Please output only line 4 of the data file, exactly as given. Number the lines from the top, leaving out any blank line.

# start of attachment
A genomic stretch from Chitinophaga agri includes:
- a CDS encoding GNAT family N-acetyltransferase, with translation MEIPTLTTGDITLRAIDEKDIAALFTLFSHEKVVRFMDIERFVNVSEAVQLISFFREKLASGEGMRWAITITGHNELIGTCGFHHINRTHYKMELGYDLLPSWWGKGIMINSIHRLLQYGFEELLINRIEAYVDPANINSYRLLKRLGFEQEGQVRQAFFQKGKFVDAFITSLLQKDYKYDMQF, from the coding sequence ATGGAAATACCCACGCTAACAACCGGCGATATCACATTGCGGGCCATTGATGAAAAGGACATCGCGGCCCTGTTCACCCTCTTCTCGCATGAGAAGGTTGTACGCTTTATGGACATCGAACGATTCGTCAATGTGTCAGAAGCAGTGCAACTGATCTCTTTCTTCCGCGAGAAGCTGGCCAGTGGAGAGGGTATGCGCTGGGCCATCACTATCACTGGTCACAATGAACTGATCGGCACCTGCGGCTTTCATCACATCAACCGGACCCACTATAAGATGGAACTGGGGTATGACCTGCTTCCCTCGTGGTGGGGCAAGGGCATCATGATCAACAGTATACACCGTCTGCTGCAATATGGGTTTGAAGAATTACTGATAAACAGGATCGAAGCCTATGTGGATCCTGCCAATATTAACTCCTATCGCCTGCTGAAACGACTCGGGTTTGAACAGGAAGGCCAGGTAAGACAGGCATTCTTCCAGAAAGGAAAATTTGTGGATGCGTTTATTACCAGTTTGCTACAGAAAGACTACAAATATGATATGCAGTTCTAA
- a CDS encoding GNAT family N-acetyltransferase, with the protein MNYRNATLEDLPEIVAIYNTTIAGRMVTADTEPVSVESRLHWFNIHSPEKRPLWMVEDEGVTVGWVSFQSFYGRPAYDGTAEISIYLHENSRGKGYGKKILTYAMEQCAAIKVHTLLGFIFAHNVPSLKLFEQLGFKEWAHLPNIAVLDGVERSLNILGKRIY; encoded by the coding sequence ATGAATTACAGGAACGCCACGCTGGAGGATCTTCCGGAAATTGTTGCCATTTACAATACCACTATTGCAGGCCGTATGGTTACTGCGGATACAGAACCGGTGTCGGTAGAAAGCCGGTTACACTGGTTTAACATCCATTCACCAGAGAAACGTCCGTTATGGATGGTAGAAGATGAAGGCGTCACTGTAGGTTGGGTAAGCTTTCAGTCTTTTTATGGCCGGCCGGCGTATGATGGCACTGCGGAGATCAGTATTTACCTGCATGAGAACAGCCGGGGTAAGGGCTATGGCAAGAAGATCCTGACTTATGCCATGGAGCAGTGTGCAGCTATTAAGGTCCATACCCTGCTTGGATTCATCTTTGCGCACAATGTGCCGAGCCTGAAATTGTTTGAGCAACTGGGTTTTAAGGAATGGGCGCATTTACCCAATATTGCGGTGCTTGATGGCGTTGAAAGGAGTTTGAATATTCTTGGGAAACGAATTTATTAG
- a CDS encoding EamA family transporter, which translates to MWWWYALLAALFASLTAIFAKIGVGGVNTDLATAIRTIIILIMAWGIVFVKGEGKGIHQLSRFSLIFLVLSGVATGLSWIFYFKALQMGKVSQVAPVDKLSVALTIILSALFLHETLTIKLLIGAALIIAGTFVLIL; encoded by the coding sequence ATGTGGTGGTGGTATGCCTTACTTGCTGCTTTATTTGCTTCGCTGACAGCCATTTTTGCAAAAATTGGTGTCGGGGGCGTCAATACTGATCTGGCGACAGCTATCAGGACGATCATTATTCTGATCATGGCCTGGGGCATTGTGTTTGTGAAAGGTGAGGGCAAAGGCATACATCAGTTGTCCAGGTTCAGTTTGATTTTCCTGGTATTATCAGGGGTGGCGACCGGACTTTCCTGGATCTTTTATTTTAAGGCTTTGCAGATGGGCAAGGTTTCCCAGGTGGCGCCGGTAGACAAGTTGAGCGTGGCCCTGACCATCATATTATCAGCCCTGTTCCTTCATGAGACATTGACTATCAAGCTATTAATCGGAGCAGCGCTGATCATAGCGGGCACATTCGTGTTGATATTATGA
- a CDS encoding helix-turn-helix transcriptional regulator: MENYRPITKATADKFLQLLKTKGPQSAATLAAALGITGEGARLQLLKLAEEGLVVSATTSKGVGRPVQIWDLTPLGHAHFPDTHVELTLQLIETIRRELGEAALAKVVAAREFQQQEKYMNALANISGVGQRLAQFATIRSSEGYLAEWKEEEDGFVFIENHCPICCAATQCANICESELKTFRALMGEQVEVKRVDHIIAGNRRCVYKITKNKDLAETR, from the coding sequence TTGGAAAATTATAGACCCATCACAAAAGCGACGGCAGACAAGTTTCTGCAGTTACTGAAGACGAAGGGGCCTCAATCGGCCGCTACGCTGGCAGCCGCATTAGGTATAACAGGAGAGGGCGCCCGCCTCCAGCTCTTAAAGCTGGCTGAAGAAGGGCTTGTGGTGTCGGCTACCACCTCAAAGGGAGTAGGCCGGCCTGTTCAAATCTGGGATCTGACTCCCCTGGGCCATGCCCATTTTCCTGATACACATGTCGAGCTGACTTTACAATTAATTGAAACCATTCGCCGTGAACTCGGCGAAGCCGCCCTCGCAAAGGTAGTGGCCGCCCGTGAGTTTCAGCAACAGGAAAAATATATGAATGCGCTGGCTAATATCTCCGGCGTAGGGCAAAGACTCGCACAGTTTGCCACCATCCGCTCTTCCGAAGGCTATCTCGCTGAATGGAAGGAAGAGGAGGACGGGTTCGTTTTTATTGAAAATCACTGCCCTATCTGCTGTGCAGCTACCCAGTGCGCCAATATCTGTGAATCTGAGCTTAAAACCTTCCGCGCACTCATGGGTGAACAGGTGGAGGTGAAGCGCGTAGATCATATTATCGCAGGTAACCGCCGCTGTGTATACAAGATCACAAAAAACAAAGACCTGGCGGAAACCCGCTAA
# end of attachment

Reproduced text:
- a CDS encoding EamA family transporter, which translates to MWWWYALLAALFASLTAIFAKIGVGGVNTDLATAIRTIIILIMAWGIVFVKGEGKGIHQLSRFSLIFLVLSGVATGLSWIFYFKALQMGKVSQVAPVDKLSVALTIILSALFLHETLTIKLLIGAALIIAGTFVLIL; encoded by the coding sequence ATGTGGTGGTGGTATGCCTTACTTGCTGCTTTATTTGCTTCGCTGACAGCCATTTTTGCAAAAATTGGTGTCGGGGGCGTCAATACTGATCTGGCGACAGCTATCAGGACGATCATTATTCTGATCATGGCCTGGGGCATTGTGTTTGTGAAAGGTGAGGGCAAAGGCATACATCAGTTGTCCAGGTTCAGTTTGATTTTCCTGGTATTATCAGGGGTGGCGACCGGACTTTCCTGGATCTTTTATTTTAAGGCTTTGCAGATGGGCAAGGTTTCCCAGGTGGCGCCGGTAGACAAGTTGAGCGTGGCCCTGACCATCATATTATCAGCCCTGTTCCTTCATGAGACATTGACTATCAAGCTATTAATCGGAGCAGCGCTGATCATAGCGGGCACATTCGTGTTGATATTATGA